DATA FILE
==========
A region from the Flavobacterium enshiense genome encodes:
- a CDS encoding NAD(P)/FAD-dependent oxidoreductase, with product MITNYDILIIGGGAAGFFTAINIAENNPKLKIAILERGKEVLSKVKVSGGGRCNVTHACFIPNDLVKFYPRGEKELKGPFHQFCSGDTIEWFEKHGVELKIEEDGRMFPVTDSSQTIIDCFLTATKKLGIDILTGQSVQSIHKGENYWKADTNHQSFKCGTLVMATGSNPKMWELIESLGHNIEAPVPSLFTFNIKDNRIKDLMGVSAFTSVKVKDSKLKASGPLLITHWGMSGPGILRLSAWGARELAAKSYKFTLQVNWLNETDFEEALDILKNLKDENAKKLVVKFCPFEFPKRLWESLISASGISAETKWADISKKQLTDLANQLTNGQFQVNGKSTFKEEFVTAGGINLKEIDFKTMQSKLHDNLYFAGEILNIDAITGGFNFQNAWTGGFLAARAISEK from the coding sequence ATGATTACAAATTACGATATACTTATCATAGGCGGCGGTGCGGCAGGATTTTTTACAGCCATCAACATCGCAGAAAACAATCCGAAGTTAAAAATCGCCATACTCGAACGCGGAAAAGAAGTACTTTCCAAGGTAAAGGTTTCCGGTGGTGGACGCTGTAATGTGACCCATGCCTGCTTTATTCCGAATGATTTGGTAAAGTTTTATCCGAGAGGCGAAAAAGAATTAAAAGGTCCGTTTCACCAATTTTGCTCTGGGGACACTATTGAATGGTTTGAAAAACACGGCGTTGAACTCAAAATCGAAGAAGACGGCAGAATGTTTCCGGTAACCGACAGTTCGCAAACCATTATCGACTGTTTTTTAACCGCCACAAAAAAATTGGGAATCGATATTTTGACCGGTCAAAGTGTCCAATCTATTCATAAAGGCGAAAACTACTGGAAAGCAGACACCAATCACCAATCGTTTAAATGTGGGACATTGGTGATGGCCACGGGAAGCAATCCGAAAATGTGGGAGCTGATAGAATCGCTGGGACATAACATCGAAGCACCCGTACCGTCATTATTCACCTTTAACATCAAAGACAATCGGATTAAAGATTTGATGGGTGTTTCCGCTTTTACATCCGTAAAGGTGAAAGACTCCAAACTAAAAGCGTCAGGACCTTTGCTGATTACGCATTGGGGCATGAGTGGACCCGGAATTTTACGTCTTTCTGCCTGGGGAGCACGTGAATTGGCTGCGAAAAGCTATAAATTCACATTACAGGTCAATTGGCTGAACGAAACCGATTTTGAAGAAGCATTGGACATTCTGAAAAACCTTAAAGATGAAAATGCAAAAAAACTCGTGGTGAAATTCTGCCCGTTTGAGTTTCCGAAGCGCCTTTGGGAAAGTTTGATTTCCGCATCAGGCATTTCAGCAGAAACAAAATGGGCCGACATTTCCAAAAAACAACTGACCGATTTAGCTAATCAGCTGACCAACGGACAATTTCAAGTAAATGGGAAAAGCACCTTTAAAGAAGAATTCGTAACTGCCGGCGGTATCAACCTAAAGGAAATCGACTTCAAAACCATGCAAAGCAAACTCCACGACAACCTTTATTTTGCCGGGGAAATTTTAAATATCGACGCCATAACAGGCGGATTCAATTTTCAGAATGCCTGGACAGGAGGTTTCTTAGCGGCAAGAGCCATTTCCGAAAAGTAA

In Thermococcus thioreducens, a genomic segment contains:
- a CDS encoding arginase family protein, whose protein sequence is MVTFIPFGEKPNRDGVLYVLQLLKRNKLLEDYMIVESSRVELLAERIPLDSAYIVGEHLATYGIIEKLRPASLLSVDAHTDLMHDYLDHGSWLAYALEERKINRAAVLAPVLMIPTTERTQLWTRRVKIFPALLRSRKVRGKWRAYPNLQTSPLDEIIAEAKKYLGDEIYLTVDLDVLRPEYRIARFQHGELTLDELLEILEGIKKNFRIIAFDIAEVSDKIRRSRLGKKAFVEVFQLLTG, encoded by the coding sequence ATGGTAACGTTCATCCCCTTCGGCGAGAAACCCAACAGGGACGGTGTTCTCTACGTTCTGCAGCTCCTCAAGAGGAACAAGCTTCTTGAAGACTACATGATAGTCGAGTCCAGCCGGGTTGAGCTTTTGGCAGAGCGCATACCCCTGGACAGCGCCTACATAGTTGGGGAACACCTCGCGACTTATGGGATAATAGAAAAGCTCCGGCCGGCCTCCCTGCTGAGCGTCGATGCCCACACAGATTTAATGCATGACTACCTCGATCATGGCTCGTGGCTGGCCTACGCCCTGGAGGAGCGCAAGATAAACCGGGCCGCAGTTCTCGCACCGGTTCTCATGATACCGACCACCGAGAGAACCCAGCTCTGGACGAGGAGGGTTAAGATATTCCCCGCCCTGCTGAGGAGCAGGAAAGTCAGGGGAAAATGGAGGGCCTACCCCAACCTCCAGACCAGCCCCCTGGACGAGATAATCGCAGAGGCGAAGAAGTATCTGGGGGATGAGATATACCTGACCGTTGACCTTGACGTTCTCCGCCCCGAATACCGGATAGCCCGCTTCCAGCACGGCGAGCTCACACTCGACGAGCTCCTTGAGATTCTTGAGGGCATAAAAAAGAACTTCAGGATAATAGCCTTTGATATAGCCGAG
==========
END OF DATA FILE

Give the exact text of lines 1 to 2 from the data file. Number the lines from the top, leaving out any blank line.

A region from the Flavobacterium enshiense genome encodes:
- a CDS encoding NAD(P)/FAD-dependent oxidoreductase, with product MITNYDILIIGGGAAGFFTAINIAENNPKLKIAILERGKEVLSKVKVSGGGRCNVTHACFIPNDLVKFYPRGEKELKGPFHQFCSGDTIEWFEKHGVELKIEEDGRMFPVTDSSQTIIDCFLTATKKLGIDILTGQSVQSIHKGENYWKADTNHQSFKCGTLVMATGSNPKMWELIESLGHNIEAPVPSLFTFNIKDNRIKDLMGVSAFTSVKVKDSKLKASGPLLITHWGMSGPGILRLSAWGARELAAKSYKFTLQVNWLNETDFEEALDILKNLKDENAKKLVVKFCPFEFPKRLWESLISASGISAETKWADISKKQLTDLANQLTNGQFQVNGKSTFKEEFVTAGGINLKEIDFKTMQSKLHDNLYFAGEILNIDAITGGFNFQNAWTGGFLAARAISEK from the coding sequence ATGATTACAAATTACGATATACTTATCATAGGCGGCGGTGCGGCAGGATTTTTTACAGCCATCAACATCGCAGAAAACAATCCGAAGTTAAAAATCGCCATACTCGAACGCGGAAAAGAAGTACTTTCCAAGGTAAAGGTTTCCGGTGGTGGACGCTGTAATGTGACCCATGCCTGCTTTATTCCGAATGATTTGGTAAAGTTTTATCCGAGAGGCGAAAAAGAATTAAAAGGTCCGTTTCACCAATTTTGCTCTGGGGACACTATTGAATGGTTTGAAAAACACGGCGTTGAACTCAAAATCGAAGAAGACGGCAGAATGTTTCCGGTAACCGACAGTTCGCAAACCATTATCGACTGTTTTTTAACCGCCACAAAAAAATTGGGAATCGATATTTTGACCGGTCAAAGTGTCCAATCTATTCATAAAGGCGAAAACTACTGGAAAGCAGACACCAATCACCAATCGTTTAAATGTGGGACATTGGTGATGGCCACGGGAAGCAATCCGAAAATGTGGGAGCTGATAGAATCGCTGGGACATAACATCGAAGCACCCGTACCGTCATTATTCACCTTTAACATCAAAGACAATCGGATTAAAGATTTGATGGGTGTTTCCGCTTTTACATCCGTAAAGGTGAAAGACTCCAAACTAAAAGCGTCAGGACCTTTGCTGATTACGCATTGGGGCATGAGTGGACCCGGAATTTTACGTCTTTCTGCCTGGGGAGCACGTGAATTGGCTGCGAAAAGCTATAAATTCACATTACAGGTCAATTGGCTGAACGAAACCGATTTTGAAGAAGCATTGGACATTCTGAAAAACCTTAAAGATGAAAATGCAAAAAAACTCGTGGTGAAATTCTGCCCGTTTGAGTTTCCGAAGCGCCTTTGGGAAAGTTTGATTTCCGCATCAGGCATTTCAGCAGAAACAAAATGGGCCGACATTTCCAAAAAACAACTGACCGATTTAGCTAATCAGCTGACCAACGGACAATTTCAAGTAAATGGGAAAAGCACCTTTAAAGAAGAATTCGTAACTGCCGGCGGTATCAACCTAAAGGAAATCGACTTCAAAACCATGCAAAGCAAACTCCACGACAACCTTTATTTTGCCGGGGAAATTTTAAATATCGACGCCATAACAGGCGGATTCAATTTTCAGAATGCCTGGACAGGAGGTTTCTTAGCGGCAAGAGCCATTTCCGAAAAGTAA